• @lyrically_wicked, oh, I had missed the significance of $z$. Is your question really: Is there for each $n$ an $n$-state total Turing machine that dominates all $n$-state total Turing machines? Here 'total' means it terminates on every input. If this is your question it is an interesting one, and I am as yet unsure as to the answer. – realdonaldtrump Aug 22 '18 at 18:01

A one-state machine whose single state is terminal will vacuously be "dominating" according to your definition, because no other machine of the same (or smaller) size can terminate at all.

There may be other machines of small sizes that are dominating, but as Ivan argues, the size of the smallest universal machine bounds how large a dominating machine can be, so there are only finitely many of them.

A streamlining of his argument, which avoids the slight handwaving about orders of growth: Because we know how to construct universal machines we can find a machine $\#M$ with the property $$F(M,x) = 2\cdot F(g(x),x)$$ for all $x$, where $g(x)$ is the highest power of $2$ that divides $x$.

This $\#M$ will need a few more states than 14, to account for duplicating the input, computing $g(x)$, and doubling the output if it terminates, but by all accounts it will be small.

Now suppose someone claims they have a particular $\#M$ with at least as many states as $\#D$ that is dominating. They will be wrong: First ask for their $A$, and then give them $B=(2A+1)2^D$ and $K=M$. Since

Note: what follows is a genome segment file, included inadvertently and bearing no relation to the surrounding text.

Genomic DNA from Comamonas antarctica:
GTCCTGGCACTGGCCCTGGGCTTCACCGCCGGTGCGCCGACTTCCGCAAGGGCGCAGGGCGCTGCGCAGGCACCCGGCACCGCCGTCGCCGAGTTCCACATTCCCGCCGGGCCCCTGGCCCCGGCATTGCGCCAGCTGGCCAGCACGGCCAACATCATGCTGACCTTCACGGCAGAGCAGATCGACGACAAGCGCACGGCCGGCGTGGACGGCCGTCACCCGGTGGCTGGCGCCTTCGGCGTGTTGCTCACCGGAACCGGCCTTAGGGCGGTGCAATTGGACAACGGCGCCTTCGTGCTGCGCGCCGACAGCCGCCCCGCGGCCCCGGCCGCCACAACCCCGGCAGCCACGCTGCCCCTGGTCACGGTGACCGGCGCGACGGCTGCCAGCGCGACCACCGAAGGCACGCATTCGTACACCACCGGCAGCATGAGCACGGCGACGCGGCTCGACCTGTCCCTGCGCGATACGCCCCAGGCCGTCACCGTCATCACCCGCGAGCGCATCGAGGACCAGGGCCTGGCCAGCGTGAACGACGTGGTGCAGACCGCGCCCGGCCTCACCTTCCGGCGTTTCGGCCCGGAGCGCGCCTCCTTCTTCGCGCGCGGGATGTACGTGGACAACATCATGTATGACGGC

• $B= (2A+1)2^D > A$
• $F(K,B) = F(M, B) = 2\cdot F(g(B), B) = 2\cdot F(D, B)$

this will work as a counterexample to $\#D$ being dominating, unless $F(D, B)=0$. But if it is $0$ then we can instead let $K$ be the number of the one-state machine that always halts immediately.

With a bit more care we can get back to the 14ish states of a plain universal machine, by moving complexity from the operation of $M$ into how we construct $B$ as a function of $D$ and $A$.

I can tell you that if Dominating machines exist, at most they have 14 states. Checking all small machines for a property as complicated as yours will be too laborious without some idea for why it is important or interesting.

Let's look at a concept of Universal Turing machine. There is 2-symbol, 1-tape Universal Turing machine with 15 states. For 3-tape machine number of states might be fewer. Universal machine simulates a machine encoded in its input until halting. That means your function $F(u,y)$ for Universal machine #u would have two key properties:

1. There are infinitely many numbers $y$ such that $F(u,y)=0$, as there are infinitely many non-halting machines.
2. Define function $G(Y)=max_{y\leq Y}(F(u,y))$. $G(Y)$ grows on the order of Busy Beaver numbers.

Any machine with property (1) cannot dominate a simple machine that always outputs a single 1, and so cannot be Dominating. Any machine that has property (2) should also have property (1), otherwise it can be used to solve Halting problem. Any machine that dominates #u should have property (2), therefore it should have property (1), therefore it cannot be Dominating. And if it doesn't dominate #u, it obviously cannot be Dominating either.

Therefore any Dominating machine must have fewer states than smallest Universal machine for your particular model of computation, which cannot be more than 15.